Did you know that 680 is around the average credit score in America (according to VantageScore)? It’s considered a “good” score. 650 to 680 is also generally the minimum credit score requirement that most lenders set for refinancing student loans. So yes, you will be able to refinance student loans with a credit score of 680. But, it won’t be easy.
A good credit score is just one of many other criteria that you’ll have to meet to refinance student loans. If the lender’s minimum credit score requirement is 680, you will only have passed one criterion. With a lower credit score, the lender will assess the other criteria even more stringently. They’ll check your payment history, income, and debt-to-income ratio. If any of these are the least bit spotty, they may reject your application.
Even if you do get approved, you’ll end up paying a high-interest rate with a credit score of 680. Lenders typically offer borrowers customized interest rates based on their credit score and other financials. A high credit score means you’re a responsible borrower. This will qualify you for a lower rate of interest. While a credit score of 680 may qualify you for refinancing, it won’t qualify you for a better interest rate.
Lastly, you may be limited in your choice of lenders as some may have higher credit score requirements.
The main purpose of refinancing is to save money with a lower interest rate. If your score doesn’t qualify you for a lower rate, you may want to re-think your strategy. It may not be worth refinancing if you can’t get a rate that’s lower than what you’re currently paying. This is especially true if you’re planning on refinancing federal student loans.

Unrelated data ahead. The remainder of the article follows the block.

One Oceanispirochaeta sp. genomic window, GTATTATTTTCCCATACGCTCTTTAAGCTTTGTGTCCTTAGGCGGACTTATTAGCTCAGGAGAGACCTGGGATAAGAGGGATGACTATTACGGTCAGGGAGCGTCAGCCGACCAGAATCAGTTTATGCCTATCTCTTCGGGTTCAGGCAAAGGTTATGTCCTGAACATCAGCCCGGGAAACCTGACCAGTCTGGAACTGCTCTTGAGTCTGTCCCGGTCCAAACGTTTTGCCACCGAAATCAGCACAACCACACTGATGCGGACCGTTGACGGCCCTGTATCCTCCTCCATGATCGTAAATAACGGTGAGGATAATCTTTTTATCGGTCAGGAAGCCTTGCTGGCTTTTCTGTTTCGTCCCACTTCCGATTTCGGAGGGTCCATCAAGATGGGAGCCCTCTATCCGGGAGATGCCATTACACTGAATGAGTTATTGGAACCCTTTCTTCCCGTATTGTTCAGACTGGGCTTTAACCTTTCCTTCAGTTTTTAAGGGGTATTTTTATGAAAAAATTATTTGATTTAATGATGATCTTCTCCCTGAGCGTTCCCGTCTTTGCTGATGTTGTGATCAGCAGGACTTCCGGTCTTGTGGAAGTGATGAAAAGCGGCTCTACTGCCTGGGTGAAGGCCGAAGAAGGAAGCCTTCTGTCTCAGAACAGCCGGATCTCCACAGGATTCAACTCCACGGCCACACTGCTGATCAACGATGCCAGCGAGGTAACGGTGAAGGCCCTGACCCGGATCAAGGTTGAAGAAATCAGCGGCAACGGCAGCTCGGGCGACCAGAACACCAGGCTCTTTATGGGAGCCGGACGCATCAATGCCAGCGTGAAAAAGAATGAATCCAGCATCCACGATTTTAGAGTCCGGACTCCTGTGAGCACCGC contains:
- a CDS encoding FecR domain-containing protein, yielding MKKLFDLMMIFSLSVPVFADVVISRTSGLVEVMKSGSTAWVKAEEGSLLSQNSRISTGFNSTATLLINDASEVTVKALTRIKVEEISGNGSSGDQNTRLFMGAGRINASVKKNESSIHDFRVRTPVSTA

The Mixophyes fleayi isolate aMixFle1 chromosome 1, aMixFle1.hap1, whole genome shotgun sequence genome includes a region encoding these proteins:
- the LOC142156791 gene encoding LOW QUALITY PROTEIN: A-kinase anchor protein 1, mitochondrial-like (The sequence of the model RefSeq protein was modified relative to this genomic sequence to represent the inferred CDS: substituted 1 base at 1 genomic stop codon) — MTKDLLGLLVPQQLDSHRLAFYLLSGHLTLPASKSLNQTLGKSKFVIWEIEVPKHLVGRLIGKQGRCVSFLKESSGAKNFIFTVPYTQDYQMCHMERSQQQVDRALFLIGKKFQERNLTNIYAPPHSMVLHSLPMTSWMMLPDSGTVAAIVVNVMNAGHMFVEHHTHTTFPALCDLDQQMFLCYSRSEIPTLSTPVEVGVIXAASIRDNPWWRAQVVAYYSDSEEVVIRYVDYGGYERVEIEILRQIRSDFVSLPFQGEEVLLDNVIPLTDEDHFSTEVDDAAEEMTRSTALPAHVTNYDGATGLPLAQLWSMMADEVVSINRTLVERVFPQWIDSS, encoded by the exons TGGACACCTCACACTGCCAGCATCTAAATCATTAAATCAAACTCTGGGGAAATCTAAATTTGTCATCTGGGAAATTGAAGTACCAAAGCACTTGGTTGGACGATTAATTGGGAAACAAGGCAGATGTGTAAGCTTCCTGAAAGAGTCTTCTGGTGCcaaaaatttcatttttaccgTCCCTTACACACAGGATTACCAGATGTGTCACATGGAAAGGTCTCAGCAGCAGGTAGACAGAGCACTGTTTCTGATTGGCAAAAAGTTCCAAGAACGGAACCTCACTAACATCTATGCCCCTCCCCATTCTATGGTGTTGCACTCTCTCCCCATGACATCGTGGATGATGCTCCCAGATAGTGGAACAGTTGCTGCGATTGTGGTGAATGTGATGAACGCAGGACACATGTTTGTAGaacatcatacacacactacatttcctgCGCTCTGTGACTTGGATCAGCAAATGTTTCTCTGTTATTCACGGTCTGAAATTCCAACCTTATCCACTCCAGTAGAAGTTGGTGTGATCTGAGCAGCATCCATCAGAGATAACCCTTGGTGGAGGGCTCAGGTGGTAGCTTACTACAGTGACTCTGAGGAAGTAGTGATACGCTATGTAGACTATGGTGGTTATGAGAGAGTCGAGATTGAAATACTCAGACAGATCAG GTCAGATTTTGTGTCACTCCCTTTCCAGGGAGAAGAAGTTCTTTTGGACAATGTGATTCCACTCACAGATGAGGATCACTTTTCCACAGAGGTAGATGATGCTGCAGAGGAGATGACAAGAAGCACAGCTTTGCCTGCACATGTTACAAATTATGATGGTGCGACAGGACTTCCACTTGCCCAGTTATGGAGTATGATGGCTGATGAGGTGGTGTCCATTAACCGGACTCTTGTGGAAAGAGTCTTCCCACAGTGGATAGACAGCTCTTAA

The federal government doesn’t offer refinancing so you can only refinance with a private lender. When you do this, the loan becomes private and loses all federal loan protections. With a lower credit score, you may be better off keeping your federal student loans as is. This will protect your access to income-based repayments as well as generous deferment and forbearance options.
With a 680 score, you may not get the benefit of better rates when you refinance. However, you may be able to score a lower interest rate if you refinance with a cosigner who has a high credit score. In this case, the lender will quote a lower rate of interest-based on the cosigner’s high credit score.
Is it worth refinancing with a cosigner? Yes, absolutely. With the lower rate, you’ll save a lot in interest over the life of the loan. It also gives you time to work on improving your credit score. When your credit score is high enough to qualify you for a lower interest rate, you can release your cosigner.
Before refinancing with a cosigner, make sure you under the pros and cons of choosing this option. Also, make sure that the lender offers a cosigner release option.
We hoped you enjoyed this article! Remember, you canand potentially lower your monthly student loan payments and save money.